THE NEW PALACE IN ST. JAMES’S PARK.
Palaces are at all times objects of national interest, or rather they are national concerns. They belong to the attributes of royalty, and in some instances have been erected by a grateful people to celebrate the virtues of patriot princes. We therefore make no apology to our readers for occupying so large a portion of the present Supplementary Number with the representations and details of the New Palace, (the exterior of which is just now completed,) and of the consequent improvements in the adjoining Parks; since we are persuaded that the patriotic feelings of our subscribers will hail them as subjects of paramount importance. The great Lord Bacon, who treated these matters with the gravity of a philosopher, in his “Essays,” gives a “brief model of a princely palace;” and in our times Napoleon is known to have expended many thousands in restoring the gilding of the palace at Versailles—although the extravagance of its founders paved the way for the events in which he distinguished himself.
In architectural improvement, London has made greater advances since the late peace, than in the entire century which preceded that auspicious event. Being unquestionably the richest, the largest, and most populous city of Europe, the seat of a wealthier court, and a more opulent body of nobility and gentry than any other metropolis, it seems only a reasonable expectation that it should likewise excel all others in the number and magnificence of its public edifices and private dwellings. Such, however, is not the case; for, till within the last few years, that most splendid and impressive of all the arts, architecture, has been almost wholly neglected.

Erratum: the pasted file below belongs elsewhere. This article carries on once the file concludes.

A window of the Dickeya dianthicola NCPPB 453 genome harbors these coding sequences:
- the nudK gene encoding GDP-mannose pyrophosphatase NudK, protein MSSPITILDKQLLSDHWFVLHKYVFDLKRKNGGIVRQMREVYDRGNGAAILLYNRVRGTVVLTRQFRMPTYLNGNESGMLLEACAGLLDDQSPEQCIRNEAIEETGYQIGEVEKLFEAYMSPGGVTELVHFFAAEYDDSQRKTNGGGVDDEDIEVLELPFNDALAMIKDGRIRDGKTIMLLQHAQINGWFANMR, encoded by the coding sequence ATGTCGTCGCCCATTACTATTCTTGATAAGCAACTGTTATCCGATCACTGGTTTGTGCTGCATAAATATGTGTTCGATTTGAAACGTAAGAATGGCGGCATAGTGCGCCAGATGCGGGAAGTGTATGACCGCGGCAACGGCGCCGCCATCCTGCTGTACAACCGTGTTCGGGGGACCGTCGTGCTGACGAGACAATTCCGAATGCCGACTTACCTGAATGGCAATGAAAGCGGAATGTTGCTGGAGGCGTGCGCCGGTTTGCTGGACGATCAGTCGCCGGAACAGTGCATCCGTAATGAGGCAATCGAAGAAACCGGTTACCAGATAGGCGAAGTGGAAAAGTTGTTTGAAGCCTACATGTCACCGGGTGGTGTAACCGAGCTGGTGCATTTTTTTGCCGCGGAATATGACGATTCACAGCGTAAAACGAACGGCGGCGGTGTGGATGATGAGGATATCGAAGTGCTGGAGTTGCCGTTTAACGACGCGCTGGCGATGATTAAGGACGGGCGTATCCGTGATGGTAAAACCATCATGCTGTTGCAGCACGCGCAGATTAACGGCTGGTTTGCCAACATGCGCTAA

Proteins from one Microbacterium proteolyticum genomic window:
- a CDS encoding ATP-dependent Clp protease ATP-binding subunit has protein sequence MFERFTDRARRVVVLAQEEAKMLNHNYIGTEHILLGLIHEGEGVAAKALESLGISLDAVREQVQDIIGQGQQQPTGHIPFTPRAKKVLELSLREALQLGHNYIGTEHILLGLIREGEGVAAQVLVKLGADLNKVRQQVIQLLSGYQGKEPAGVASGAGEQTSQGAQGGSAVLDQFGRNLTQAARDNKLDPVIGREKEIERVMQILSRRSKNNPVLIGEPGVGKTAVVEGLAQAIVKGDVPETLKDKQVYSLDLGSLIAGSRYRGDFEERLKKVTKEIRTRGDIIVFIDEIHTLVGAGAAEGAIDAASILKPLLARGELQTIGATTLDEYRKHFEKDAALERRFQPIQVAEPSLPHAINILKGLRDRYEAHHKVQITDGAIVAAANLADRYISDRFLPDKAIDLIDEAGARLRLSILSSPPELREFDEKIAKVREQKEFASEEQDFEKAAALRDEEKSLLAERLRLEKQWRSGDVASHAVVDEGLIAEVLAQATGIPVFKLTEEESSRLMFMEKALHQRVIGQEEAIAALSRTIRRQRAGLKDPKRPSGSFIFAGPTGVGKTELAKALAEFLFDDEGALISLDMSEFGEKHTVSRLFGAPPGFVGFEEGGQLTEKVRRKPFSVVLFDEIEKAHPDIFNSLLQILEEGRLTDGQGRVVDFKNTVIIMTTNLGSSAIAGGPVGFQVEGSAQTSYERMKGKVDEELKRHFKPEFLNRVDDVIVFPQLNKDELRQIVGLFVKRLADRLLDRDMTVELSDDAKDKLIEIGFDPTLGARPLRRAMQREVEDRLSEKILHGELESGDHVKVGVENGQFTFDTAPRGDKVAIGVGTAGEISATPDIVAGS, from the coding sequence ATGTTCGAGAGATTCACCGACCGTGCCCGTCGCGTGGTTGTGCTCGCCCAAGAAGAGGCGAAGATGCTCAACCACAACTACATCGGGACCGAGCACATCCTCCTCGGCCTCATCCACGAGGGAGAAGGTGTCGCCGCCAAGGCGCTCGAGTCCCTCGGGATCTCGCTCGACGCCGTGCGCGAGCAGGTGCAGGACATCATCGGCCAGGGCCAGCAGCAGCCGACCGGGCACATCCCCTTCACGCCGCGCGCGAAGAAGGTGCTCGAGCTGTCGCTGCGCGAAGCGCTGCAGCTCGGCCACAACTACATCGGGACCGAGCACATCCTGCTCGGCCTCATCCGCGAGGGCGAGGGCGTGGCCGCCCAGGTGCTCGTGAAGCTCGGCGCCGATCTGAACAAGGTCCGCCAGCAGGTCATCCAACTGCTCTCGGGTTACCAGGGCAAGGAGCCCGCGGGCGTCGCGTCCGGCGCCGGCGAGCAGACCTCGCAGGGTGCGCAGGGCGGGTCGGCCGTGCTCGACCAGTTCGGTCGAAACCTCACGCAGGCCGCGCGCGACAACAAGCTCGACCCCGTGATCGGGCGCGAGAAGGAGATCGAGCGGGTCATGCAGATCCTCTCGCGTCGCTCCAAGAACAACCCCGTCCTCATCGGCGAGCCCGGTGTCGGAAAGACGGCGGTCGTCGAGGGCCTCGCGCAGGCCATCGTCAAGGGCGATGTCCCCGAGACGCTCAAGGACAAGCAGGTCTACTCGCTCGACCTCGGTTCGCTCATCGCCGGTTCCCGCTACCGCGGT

The architectural superiority of London, such as it is, consists in the number, size, and neatness of its principal streets and squares. Petersburgh, Berlin, Naples, Turin, Geneva, Antwerp, Edinburgh, and other places, have perhaps finer streets than any in London, but in respect to their number there is no comparison. In churches, London will probably be admitted, after Rome, to take the first rank among the cities of Europe; but in palaces, London is confessedly excelled by almost every other capital in Europe, both in public and private edifices of this description; of the former, Whitehall, Carlton-house, (now almost demolished,) and the Mansion-house, comprise the whole list of buildings any way entitled to the appellation of palaces—and even their title has often been thought disputable.